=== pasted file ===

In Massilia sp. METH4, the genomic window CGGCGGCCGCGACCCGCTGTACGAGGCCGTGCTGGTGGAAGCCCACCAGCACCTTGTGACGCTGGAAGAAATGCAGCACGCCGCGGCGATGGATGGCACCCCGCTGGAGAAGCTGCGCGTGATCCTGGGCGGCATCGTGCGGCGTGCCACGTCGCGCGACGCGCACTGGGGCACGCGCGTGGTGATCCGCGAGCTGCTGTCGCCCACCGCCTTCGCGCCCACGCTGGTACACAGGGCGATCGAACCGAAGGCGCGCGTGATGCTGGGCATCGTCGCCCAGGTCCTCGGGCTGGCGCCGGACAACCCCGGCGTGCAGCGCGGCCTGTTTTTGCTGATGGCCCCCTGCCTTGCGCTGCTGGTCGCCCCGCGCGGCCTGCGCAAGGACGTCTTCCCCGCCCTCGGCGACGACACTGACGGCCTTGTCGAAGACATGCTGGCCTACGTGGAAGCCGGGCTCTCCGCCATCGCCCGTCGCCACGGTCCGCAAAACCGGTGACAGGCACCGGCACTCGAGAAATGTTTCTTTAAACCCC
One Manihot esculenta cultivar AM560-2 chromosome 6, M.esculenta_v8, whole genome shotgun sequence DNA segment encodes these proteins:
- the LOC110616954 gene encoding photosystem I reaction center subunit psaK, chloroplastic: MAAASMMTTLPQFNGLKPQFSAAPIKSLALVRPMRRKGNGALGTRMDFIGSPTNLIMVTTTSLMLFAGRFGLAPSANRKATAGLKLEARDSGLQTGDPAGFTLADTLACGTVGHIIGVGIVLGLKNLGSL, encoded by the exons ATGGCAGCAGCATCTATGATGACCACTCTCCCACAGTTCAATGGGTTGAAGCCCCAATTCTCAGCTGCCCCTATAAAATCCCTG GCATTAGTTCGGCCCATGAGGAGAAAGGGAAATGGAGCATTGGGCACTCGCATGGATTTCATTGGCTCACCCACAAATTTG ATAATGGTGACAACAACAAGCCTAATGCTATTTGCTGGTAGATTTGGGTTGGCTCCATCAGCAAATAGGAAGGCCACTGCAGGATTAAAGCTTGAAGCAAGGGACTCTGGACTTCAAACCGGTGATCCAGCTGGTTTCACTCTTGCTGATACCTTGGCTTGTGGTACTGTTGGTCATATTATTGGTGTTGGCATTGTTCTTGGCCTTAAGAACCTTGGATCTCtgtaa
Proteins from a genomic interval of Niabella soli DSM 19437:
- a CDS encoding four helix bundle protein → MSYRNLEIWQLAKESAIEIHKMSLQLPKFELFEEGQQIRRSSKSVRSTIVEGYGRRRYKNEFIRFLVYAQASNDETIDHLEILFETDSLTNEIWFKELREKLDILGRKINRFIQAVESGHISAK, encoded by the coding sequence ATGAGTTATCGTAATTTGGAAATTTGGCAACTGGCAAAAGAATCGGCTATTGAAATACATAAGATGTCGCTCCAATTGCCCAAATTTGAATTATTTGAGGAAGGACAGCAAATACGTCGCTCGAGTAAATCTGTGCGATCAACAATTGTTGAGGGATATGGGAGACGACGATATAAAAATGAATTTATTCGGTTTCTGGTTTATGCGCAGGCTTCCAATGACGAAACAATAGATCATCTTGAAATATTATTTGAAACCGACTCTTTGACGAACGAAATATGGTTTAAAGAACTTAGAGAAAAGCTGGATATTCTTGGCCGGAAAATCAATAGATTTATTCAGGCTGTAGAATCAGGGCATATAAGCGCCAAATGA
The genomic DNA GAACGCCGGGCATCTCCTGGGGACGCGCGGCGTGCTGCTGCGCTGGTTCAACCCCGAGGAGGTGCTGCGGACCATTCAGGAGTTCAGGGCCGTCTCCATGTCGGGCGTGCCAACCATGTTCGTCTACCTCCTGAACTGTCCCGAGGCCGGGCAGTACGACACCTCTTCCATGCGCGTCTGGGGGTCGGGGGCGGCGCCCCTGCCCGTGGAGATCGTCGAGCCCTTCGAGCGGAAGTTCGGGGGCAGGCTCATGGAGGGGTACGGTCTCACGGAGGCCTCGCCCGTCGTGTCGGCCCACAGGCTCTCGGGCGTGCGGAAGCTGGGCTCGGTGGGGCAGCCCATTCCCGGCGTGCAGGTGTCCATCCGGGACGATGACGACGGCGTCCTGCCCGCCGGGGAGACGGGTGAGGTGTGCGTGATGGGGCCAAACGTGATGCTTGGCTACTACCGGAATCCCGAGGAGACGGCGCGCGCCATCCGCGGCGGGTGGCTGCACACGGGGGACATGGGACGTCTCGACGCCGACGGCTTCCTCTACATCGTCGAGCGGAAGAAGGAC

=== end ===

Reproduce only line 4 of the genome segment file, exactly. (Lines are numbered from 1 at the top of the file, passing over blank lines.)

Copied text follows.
Proteins from a genomic interval of Niabella soli DSM 19437: